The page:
Understanding genetics of obesity will require larger studies, effect sizes

Obesity is a multifactorial condition that involves a complex interplay among genetics, environment and personal habits. The genetic component is currently estimated to be about 40% to 50%. However, these percentages do not represent an individual’s personal risk for obesity.

“When we ask to what extent genes are contributing to anything, whether it’s obesity, heart disease, diabetes, anything, we have to realize that this is an estimate for a population. It has no concrete value for a given individual,” Claude Bouchard, PhD, John W. Barton Sr. Endowed Chair in Genetics and Nutrition at Pennington Biomedical Research Center in Baton Rouge, Louisiana, told Endocrine Today. “It doesn’t pertain to a given person. Some people have a high genetic risk, and others, a very low one. I have been asked this question a lot over the past 35 years. We need to specify this, because otherwise, people in the general population will think that these numbers apply specifically to them.”

Bouchard spoke with Endocrine Today about the latest research into the genetics of obesity, the DNA sequences involved, and the environmental factors that may have led to current increases in the prevalence of obesity.

What is known about the genes involved in obesity?

Bouchard: We can now explore the whole genome; we can perform global screens of the genome and test it for obesity with growing accuracy. Every time we have a new study, a larger study, we identify a few more obesity loci in the genome. The largest study published to date has been based on 350,000 people. That’s a large study, but not large enough to identify all the genes and loci that contribute to the risk for obesity mainly because the effect size of each of these genomic variants is small, when considered individually. A study based on 350,000 individuals was sufficient to identify about 100 genomic variants, but almost all of them had a very small effect size, a fraction of 1%. We know that there are many more obesity-predisposing variants, but one can predict that the new obesity variants will each make extremely small contribution to the obesity risk. So, in the end, when an appropriately large study is reported in the future, based maybe on 1 million or 2 million people, the complete obesity genomic profile could end up being determined by very large numbers of genomic variants, perhaps more than 1,000 variants that together will define the architecture of the genetic predisposition to obesity. If a person carries a very large number of these obesity genomic variants, he or she would be at a much higher risk of gaining weight and becoming obese than someone who has fewer of them.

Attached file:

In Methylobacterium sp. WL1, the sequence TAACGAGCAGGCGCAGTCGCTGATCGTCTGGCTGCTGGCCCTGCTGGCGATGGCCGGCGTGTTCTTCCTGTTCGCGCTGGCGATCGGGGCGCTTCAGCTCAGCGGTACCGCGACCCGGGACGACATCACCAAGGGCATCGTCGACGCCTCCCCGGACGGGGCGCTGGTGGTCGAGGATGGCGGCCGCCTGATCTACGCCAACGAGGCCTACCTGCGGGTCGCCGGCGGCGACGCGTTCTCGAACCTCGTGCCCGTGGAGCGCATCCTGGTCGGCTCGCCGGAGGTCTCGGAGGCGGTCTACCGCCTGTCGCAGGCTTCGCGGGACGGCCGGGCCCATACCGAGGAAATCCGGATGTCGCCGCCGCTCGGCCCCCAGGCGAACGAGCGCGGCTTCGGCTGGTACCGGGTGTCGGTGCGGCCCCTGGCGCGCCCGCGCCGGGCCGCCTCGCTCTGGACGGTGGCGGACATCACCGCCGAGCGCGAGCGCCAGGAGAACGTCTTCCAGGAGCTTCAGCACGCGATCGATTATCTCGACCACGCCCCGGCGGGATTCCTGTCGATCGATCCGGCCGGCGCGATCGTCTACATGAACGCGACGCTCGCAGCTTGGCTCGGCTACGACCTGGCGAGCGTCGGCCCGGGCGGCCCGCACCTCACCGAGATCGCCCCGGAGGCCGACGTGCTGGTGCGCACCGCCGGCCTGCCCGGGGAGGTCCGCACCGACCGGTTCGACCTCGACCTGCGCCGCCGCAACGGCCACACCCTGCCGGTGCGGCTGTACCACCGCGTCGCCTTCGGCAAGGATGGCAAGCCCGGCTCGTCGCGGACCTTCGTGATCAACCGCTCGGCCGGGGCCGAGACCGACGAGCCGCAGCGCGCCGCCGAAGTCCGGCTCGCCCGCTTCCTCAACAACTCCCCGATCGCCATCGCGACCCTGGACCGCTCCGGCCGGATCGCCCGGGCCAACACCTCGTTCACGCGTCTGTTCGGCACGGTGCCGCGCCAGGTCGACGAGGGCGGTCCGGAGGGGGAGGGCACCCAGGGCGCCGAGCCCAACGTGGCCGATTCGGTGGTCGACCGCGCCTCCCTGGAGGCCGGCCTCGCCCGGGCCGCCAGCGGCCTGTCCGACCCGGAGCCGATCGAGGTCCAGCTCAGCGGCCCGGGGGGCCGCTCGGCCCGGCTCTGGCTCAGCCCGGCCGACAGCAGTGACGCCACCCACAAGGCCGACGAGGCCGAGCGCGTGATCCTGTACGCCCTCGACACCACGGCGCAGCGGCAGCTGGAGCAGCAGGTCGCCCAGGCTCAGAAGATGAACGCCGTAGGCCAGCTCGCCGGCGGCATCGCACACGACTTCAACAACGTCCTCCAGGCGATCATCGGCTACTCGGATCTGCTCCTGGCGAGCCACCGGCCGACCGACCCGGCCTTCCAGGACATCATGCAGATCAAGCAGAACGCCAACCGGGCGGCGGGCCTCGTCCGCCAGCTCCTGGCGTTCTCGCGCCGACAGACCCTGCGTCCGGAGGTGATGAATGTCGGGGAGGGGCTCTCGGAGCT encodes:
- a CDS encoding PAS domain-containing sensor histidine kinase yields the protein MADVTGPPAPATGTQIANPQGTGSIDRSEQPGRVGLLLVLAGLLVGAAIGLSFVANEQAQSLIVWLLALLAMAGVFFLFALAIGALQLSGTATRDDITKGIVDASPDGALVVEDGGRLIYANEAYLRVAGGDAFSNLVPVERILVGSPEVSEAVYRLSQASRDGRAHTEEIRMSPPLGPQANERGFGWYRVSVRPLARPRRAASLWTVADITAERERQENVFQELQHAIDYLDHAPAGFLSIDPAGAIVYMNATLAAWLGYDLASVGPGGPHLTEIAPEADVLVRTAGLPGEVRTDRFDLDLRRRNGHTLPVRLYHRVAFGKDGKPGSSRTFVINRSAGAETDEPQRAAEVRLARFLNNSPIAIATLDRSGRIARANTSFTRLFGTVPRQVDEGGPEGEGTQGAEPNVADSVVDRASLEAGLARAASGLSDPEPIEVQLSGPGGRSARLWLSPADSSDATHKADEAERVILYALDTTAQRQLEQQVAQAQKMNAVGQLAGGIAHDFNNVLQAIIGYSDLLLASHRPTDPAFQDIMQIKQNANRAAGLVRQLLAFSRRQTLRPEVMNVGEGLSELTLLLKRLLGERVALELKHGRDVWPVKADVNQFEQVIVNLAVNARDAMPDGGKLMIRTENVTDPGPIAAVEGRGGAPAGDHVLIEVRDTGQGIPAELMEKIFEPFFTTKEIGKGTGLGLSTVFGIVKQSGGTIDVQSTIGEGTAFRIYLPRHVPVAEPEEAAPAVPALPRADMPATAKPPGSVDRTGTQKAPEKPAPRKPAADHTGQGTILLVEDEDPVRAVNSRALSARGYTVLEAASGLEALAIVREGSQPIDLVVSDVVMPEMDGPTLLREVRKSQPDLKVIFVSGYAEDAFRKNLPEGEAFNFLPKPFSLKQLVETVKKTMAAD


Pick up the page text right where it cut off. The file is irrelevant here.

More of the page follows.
But there is more to it than only the number of obesity risk alleles. Indeed, the biology of obesity is extremely complex as these hundreds of alleles are likely interacting with one another and affecting the functional levels of multiple pathways and systems. These alleles and their interactions are potentially influencing the food we eat, the exercise we do or the sedentary time we indulge in. In summary, the finer details of the obesity genotype are going to be hard to fully dissect, but it is entirely doable given the right resources.

If a person has a genome that predisposes to obesity, how likely is that person to have obesity?

Bouchard: Predisposition is a continuum. You may have few risk alleles or a large number of them. If you have a large number, say hundreds, it’s going to be more challenging for you to control your weight because your biology, in a sense, is stacked against you as this biology impacts the brain and endocrine systems — the regulation of appetite, the fate of nutrients in the body, metabolic rates, etc. So, if you have a lot of risk alleles, it’s a challenge. We see that it happens in nature. Some people have a hard time maintaining weight, while for others, it’s simpler. There are people who remain lean their entire lives, and they seem to be doing nothing special to control their weight. These people probably have few of the risk alleles; their biology is such that it favors leanness. Most people could probably succeed in reining in their biology in the presence of a moderate or a perhaps even a high-risk profile for obesity, but they have to work hard at it. If you are not as rigorous for a while in controlling your behavior, you can easily gain weight, and that’s what is being seen in practice.